6. The new Rolling Stone: Lotsa pictures, not much copy, 101 (?!) record reviews, some just a coupla sentences… The lad-ification of this venerable boomer bible continues under new editor Ed Needham, and it ain’t pretty, especially for us rockcrit types. (RT)

7. Drinking More to Escape Grim Reality: That permanent hangover helps distract one from creeping depression and psychosis brought on by a dying industry, a nonexistent job market and nationwide economic meltdown. (JO)

8. Pills, Pills, Pills: We used to laugh along with "Mother's Little Helper," but these days, a little assist from the miracle of modern pharmacology can be the difference between squeaking through one more day and seemingly endless fits of mind-racing panic and raw-nerve wretching. What a drag it is getting old. (JO)

9. Do the Sobriety Backslide: On the wagon for weeks, months, years? Now's the time to throw caution to the wind and get three sheets to that very same wind. Could it possibly make things any worse? (JO)

10. Assisted Suicide: When the time comes, you can't count on being able to administer your own death cocktail, because catastrophic illness may have rendered you unable to swallow the drugs you've hoarded, or remember where you put them, for that matter. Best to sign up a disinterested party who couldn't care less whether you live or die to help out. (JO)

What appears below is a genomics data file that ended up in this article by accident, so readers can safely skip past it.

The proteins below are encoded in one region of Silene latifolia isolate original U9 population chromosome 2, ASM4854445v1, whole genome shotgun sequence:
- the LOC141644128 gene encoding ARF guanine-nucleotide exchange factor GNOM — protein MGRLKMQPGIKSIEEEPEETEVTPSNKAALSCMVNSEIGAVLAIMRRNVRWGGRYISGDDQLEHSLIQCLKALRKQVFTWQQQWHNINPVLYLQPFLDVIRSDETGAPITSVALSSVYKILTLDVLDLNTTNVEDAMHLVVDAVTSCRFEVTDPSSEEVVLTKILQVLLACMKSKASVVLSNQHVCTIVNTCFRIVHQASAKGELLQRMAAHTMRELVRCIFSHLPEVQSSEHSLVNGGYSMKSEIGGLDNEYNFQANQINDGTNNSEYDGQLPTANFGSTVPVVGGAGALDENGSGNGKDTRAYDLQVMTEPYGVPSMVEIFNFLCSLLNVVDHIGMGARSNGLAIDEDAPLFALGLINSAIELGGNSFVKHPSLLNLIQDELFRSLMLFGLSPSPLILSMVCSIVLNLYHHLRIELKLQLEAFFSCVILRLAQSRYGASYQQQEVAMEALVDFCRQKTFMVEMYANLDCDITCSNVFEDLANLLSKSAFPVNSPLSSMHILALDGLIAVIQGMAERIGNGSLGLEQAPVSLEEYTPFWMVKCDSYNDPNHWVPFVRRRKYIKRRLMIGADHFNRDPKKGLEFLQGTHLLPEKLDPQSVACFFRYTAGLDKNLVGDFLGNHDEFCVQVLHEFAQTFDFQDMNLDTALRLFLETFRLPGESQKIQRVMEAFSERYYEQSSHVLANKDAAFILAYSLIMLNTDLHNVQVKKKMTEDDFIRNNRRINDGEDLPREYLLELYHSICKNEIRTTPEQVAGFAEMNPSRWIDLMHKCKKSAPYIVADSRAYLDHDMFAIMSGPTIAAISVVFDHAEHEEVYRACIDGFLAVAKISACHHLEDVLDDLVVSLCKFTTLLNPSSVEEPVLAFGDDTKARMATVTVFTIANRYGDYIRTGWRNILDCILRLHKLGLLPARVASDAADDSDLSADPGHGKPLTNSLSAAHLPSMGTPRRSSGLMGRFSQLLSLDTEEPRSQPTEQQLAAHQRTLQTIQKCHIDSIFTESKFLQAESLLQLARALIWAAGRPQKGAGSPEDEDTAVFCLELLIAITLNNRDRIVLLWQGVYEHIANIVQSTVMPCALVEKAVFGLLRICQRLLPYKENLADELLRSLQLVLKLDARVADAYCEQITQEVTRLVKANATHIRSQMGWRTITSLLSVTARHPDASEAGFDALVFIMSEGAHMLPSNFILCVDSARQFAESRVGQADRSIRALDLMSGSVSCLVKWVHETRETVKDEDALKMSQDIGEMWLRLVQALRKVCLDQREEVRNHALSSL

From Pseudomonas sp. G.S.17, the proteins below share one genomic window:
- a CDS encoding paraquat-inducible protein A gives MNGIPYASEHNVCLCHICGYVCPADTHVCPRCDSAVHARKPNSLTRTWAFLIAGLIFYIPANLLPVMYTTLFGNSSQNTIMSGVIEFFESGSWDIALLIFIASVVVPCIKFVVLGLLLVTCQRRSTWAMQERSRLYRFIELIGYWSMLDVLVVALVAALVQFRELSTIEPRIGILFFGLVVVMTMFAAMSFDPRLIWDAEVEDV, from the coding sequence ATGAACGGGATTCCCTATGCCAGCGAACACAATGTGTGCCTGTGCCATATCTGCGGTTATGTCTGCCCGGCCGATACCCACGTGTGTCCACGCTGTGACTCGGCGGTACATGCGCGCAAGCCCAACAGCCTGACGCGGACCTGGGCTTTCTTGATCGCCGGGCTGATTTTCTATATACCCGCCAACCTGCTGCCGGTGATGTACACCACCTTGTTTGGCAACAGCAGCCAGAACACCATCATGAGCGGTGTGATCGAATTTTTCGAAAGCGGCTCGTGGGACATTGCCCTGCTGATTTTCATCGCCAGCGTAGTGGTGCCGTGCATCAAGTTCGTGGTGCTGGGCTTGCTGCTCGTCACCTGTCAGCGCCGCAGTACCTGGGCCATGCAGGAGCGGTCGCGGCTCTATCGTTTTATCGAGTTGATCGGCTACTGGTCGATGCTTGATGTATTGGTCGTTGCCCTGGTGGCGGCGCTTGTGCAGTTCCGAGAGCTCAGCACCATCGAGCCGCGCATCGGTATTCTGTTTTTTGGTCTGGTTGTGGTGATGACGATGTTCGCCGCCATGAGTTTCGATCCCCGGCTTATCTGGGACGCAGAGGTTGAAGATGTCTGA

It’s a tremendous sports weekend, with "America’s toughest tennis" at the U.S. Open (switching from USA to CBS today) grabbing a share of the spotlight. The drama on the women’s side revolves around the question of whether it will be Williams vs. Williams for the third Grand Slam final in a row. Though the sisters have been getting quite a lot of attention for their fashion over the last two weeks, the focus will return to the tennis, as semifinal #1 pits Amelie Mauresmo against Venus (Mauresmo really doesn’t have a shot in hell), while semifinal #2 pits Lindsay Davenport against Serena (Davenport is playing well but is also coming off knee surgery, which has kept her sidelined for most of the year. Who do you think wins?). Look for the sisters to square off in Saturday night’s prime time finale, with Serena grabbing her third major title in a row—Venus may have burst onto the scene first, but Serena is playing with more consistency at the moment.

Meanwhile, on the men’s side, it’s the aging veteran Pete Sampras against the dangerous Dutchman Sjeng Schalkan in the first semifinal following Pete’s straight-set schooling of young American Andy Roddick last night. Pete should breeze through to the final without much difficulty and will be the sentimental favorite Sunday afternoon. The other semifinal showcases two players with similar games, world #1 Lleyton Hewitt versus one of the few players ever to have won a career Grand Slam, American veteran Andre Agassi. Back in the day, you used to root for Andre because he was so damn cute, with all that flowing hair and those sexy legs. These days you root for him, cuz Hewitt is just a bit too big for his young britches at the moment. I gotta go with Andre to win, with a big assist from the hometown crowd. Which means an all American Sunday finale—appropriate for New York City as we head to Sept. 11, don’t you think? Oh yeah—my prediction? Sampras wins another one…his first title in quite some time.
Mark Feather